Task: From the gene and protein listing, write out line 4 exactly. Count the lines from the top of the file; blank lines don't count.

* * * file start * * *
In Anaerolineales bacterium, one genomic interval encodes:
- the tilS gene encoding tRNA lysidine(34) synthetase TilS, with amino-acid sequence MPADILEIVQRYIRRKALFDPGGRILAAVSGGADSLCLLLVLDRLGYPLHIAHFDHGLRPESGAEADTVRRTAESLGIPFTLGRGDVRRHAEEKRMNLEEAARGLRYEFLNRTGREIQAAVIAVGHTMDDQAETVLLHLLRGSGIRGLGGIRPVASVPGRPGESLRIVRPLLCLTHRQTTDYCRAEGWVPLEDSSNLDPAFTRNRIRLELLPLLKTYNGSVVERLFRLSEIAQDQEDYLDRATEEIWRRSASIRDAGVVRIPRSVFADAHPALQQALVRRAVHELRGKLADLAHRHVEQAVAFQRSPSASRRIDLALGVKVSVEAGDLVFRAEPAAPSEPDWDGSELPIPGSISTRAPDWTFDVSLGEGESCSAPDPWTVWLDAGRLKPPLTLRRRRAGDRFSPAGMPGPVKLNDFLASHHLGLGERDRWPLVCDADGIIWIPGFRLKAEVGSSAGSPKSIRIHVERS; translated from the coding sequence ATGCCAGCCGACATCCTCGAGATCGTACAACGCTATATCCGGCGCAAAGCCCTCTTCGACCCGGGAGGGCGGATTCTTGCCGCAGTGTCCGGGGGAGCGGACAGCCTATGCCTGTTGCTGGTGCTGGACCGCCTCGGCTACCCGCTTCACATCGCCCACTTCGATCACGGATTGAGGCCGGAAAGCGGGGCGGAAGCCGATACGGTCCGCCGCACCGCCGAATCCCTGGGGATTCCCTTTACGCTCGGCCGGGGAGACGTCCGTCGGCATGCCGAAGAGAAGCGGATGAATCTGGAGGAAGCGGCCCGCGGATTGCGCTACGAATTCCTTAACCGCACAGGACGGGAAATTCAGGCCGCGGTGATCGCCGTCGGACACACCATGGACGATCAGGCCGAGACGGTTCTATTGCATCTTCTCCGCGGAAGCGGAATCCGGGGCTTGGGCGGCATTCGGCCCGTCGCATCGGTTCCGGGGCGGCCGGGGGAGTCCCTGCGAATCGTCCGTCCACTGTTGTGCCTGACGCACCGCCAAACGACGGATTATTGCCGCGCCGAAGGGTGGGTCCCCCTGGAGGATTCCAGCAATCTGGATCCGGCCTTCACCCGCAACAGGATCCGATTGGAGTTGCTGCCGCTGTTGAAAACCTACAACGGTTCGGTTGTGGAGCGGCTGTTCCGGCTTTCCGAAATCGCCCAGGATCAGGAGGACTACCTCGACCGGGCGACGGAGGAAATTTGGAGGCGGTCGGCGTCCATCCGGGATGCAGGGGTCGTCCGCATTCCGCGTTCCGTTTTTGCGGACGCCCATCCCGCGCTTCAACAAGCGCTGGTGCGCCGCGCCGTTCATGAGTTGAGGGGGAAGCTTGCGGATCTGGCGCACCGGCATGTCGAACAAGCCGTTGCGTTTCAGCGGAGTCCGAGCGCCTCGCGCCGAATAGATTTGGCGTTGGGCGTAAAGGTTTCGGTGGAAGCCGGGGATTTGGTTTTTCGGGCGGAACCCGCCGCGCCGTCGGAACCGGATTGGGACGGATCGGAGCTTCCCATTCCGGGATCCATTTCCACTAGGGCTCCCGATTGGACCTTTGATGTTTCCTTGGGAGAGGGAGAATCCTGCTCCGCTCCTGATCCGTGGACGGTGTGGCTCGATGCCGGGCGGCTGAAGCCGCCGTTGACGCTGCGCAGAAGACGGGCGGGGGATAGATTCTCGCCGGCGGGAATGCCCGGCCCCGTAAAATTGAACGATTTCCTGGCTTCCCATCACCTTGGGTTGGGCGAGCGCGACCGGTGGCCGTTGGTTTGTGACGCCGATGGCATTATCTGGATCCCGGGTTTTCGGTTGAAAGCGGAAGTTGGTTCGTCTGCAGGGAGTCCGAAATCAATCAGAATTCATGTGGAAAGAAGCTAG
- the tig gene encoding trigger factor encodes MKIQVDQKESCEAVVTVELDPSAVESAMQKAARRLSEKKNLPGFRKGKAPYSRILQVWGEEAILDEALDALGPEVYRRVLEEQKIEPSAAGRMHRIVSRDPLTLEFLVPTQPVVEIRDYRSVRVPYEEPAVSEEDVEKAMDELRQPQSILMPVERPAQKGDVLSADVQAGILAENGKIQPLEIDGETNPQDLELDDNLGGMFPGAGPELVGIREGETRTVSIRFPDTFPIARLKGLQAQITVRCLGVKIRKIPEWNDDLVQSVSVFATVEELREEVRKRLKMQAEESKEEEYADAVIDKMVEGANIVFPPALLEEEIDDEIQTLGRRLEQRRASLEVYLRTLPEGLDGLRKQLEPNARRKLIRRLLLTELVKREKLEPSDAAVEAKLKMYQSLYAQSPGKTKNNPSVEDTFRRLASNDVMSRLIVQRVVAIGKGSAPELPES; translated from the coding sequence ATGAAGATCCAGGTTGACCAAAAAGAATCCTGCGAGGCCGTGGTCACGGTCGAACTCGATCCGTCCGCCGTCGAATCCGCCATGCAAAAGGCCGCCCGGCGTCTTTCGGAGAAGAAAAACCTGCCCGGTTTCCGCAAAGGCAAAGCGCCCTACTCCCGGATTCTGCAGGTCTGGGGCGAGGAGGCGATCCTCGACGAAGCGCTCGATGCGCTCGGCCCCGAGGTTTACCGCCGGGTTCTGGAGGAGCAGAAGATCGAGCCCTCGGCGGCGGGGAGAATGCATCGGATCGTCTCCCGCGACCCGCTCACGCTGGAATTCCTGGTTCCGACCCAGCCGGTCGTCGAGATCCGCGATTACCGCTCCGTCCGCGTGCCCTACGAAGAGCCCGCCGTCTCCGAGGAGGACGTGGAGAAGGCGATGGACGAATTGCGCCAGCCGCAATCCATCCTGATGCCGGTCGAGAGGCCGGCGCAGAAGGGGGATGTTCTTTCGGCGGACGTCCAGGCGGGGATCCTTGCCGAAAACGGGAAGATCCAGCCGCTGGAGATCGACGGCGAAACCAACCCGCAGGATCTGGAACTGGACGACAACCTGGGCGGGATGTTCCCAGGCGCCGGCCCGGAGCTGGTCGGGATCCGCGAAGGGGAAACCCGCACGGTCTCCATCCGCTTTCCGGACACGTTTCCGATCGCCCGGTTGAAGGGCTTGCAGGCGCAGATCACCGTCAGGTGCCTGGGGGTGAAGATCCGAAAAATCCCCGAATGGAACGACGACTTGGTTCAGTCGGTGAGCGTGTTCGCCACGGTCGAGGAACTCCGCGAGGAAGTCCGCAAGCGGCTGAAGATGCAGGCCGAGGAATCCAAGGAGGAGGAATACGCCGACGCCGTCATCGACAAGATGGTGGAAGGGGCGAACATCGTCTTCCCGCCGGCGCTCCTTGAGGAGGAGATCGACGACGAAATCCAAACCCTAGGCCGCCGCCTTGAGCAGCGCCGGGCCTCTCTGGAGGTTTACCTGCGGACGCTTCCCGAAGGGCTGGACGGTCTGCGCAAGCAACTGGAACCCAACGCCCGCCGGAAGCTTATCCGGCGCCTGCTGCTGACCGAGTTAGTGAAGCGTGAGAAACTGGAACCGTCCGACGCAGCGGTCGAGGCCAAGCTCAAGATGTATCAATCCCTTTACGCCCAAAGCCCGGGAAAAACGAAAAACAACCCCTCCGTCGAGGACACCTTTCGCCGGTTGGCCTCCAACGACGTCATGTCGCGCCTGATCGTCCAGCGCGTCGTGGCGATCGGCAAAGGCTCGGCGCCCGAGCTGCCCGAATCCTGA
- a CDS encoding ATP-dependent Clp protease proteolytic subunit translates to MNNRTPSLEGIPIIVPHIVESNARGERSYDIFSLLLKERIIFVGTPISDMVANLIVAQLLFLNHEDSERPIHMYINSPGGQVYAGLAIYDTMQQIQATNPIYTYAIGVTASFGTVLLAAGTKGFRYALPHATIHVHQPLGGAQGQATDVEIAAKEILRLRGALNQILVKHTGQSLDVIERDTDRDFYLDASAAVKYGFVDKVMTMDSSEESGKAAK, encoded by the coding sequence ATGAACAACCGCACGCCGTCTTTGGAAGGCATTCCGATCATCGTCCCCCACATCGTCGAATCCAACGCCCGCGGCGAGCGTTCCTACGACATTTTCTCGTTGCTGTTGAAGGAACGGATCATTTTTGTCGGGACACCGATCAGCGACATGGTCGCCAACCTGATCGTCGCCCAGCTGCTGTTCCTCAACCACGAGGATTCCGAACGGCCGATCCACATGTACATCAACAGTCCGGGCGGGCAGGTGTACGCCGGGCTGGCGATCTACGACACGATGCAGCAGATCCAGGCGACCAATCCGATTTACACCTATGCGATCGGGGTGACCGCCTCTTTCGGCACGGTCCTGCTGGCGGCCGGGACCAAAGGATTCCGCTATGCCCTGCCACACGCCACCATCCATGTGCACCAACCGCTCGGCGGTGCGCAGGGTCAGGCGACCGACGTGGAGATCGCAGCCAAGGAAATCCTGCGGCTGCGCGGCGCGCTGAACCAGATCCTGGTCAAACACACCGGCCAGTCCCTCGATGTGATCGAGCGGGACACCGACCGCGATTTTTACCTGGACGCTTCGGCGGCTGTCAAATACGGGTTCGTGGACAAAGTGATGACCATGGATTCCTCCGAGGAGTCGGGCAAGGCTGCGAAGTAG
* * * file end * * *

- a CDS encoding ATP-dependent Clp protease proteolytic subunit translates to MNNRTPSLEGIPIIVPHIVESNARGERSYDIFSLLLKERIIFVGTPISDMVANLIVAQLLFLNHEDSERPIHMYINSPGGQVYAGLAIYDTMQQIQATNPIYTYAIGVTASFGTVLLAAGTKGFRYALPHATIHVHQPLGGAQGQATDVEIAAKEILRLRGALNQILVKHTGQSLDVIERDTDRDFYLDASAAVKYGFVDKVMTMDSSEESGKAAK, encoded by the coding sequence ATGAACAACCGCACGCCGTCTTTGGAAGGCATTCCGATCATCGTCCCCCACATCGTCGAATCCAACGCCCGCGGCGAGCGTTCCTACGACATTTTCTCGTTGCTGTTGAAGGAACGGATCATTTTTGTCGGGACACCGATCAGCGACATGGTCGCCAACCTGATCGTCGCCCAGCTGCTGTTCCTCAACCACGAGGATTCCGAACGGCCGATCCACATGTACATCAACAGTCCGGGCGGGCAGGTGTACGCCGGGCTGGCGATCTACGACACGATGCAGCAGATCCAGGCGACCAATCCGATTTACACCTATGCGATCGGGGTGACCGCCTCTTTCGGCACGGTCCTGCTGGCGGCCGGGACCAAAGGATTCCGCTATGCCCTGCCACACGCCACCATCCATGTGCACCAACCGCTCGGCGGTGCGCAGGGTCAGGCGACCGACGTGGAGATCGCAGCCAAGGAAATCCTGCGGCTGCGCGGCGCGCTGAACCAGATCCTGGTCAAACACACCGGCCAGTCCCTCGATGTGATCGAGCGGGACACCGACCGCGATTTTTACCTGGACGCTTCGGCGGCTGTCAAATACGGGTTCGTGGACAAAGTGATGACCATGGATTCCTCCGAGGAGTCGGGCAAGGCTGCGAAGTAG